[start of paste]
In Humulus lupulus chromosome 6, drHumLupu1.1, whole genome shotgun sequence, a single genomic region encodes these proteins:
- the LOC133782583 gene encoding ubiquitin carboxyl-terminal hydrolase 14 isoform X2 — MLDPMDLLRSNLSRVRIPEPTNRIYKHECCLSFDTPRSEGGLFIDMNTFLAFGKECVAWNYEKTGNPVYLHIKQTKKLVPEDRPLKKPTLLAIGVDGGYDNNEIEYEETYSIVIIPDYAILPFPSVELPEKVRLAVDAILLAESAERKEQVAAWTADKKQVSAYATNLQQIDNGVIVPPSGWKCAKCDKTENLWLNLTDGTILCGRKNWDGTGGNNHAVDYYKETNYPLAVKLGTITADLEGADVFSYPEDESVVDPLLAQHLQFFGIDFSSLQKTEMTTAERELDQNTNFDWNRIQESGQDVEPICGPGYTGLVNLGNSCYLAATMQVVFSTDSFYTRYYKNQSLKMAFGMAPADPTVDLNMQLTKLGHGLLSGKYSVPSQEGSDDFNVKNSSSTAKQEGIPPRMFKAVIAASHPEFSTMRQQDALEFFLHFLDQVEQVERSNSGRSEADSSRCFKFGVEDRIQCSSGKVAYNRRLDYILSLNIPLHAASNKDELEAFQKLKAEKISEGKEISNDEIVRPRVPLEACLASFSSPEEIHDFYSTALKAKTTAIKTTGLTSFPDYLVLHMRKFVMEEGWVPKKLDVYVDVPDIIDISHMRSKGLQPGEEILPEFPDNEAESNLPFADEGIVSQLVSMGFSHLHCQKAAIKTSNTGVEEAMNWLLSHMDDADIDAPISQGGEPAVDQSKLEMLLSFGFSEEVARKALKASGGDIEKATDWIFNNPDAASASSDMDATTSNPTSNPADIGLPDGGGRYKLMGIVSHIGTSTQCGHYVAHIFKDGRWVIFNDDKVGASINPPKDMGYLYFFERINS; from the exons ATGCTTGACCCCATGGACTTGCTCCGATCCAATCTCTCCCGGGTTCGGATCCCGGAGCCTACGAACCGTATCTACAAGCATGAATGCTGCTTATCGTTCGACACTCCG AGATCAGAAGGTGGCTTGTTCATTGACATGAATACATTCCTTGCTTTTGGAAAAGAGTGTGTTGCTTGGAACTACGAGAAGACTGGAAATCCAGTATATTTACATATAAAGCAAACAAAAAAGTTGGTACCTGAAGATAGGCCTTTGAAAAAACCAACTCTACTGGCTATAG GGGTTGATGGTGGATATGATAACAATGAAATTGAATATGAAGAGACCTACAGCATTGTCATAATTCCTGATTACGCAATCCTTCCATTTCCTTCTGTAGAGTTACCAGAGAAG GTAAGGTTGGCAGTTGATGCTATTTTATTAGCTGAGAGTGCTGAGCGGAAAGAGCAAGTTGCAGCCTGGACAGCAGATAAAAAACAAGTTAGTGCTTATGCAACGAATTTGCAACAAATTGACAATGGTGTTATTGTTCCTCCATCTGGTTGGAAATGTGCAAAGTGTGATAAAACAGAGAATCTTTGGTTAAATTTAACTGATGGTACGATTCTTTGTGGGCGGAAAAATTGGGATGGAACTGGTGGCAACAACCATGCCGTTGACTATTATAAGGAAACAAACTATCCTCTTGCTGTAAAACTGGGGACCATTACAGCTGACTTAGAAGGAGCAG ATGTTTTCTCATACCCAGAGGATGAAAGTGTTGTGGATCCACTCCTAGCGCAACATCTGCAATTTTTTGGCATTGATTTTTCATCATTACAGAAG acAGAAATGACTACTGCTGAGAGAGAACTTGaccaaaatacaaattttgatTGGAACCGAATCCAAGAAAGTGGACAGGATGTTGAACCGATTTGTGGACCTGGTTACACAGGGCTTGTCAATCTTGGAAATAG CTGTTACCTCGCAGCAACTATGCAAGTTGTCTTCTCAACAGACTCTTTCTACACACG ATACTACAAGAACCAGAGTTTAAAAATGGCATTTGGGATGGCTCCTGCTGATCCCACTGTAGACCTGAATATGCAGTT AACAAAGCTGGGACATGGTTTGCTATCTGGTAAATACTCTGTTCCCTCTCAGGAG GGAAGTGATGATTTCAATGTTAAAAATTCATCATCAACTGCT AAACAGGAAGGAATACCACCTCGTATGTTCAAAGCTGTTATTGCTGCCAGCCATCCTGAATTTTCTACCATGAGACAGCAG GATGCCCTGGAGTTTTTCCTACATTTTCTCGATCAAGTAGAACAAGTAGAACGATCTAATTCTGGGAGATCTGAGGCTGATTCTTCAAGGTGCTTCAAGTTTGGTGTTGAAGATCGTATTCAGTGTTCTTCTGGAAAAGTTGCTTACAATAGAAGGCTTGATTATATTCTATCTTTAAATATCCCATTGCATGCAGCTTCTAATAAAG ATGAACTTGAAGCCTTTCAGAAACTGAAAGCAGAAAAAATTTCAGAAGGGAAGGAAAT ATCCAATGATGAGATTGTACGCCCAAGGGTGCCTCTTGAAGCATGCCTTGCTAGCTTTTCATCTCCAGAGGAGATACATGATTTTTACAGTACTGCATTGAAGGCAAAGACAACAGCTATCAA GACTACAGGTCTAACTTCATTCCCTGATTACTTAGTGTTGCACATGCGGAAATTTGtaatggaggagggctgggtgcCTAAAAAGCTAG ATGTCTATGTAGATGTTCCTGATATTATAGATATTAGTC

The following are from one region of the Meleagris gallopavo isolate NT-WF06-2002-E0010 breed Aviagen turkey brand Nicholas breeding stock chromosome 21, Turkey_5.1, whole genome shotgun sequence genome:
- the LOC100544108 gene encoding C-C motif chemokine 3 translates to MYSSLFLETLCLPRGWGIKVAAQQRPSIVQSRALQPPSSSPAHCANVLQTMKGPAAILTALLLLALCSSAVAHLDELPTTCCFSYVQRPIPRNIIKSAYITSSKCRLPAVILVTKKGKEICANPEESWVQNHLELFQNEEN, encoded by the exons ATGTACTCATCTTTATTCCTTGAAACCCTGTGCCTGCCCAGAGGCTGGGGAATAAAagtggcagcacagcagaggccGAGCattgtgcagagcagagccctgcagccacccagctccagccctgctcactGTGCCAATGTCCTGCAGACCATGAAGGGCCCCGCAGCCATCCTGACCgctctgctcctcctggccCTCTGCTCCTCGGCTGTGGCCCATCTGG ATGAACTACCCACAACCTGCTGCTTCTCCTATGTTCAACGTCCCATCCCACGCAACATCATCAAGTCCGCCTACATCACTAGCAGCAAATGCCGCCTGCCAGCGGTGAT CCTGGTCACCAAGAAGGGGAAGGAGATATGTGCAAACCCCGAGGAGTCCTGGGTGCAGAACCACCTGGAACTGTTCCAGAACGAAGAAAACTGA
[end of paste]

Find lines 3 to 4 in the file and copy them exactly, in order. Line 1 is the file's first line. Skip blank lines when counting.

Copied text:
The following are from one region of the Meleagris gallopavo isolate NT-WF06-2002-E0010 breed Aviagen turkey brand Nicholas breeding stock chromosome 21, Turkey_5.1, whole genome shotgun sequence genome:
- the LOC100544108 gene encoding C-C motif chemokine 3 translates to MYSSLFLETLCLPRGWGIKVAAQQRPSIVQSRALQPPSSSPAHCANVLQTMKGPAAILTALLLLALCSSAVAHLDELPTTCCFSYVQRPIPRNIIKSAYITSSKCRLPAVILVTKKGKEICANPEESWVQNHLELFQNEEN, encoded by the exons ATGTACTCATCTTTATTCCTTGAAACCCTGTGCCTGCCCAGAGGCTGGGGAATAAAagtggcagcacagcagaggccGAGCattgtgcagagcagagccctgcagccacccagctccagccctgctcactGTGCCAATGTCCTGCAGACCATGAAGGGCCCCGCAGCCATCCTGACCgctctgctcctcctggccCTCTGCTCCTCGGCTGTGGCCCATCTGG ATGAACTACCCACAACCTGCTGCTTCTCCTATGTTCAACGTCCCATCCCACGCAACATCATCAAGTCCGCCTACATCACTAGCAGCAAATGCCGCCTGCCAGCGGTGAT CCTGGTCACCAAGAAGGGGAAGGAGATATGTGCAAACCCCGAGGAGTCCTGGGTGCAGAACCACCTGGAACTGTTCCAGAACGAAGAAAACTGA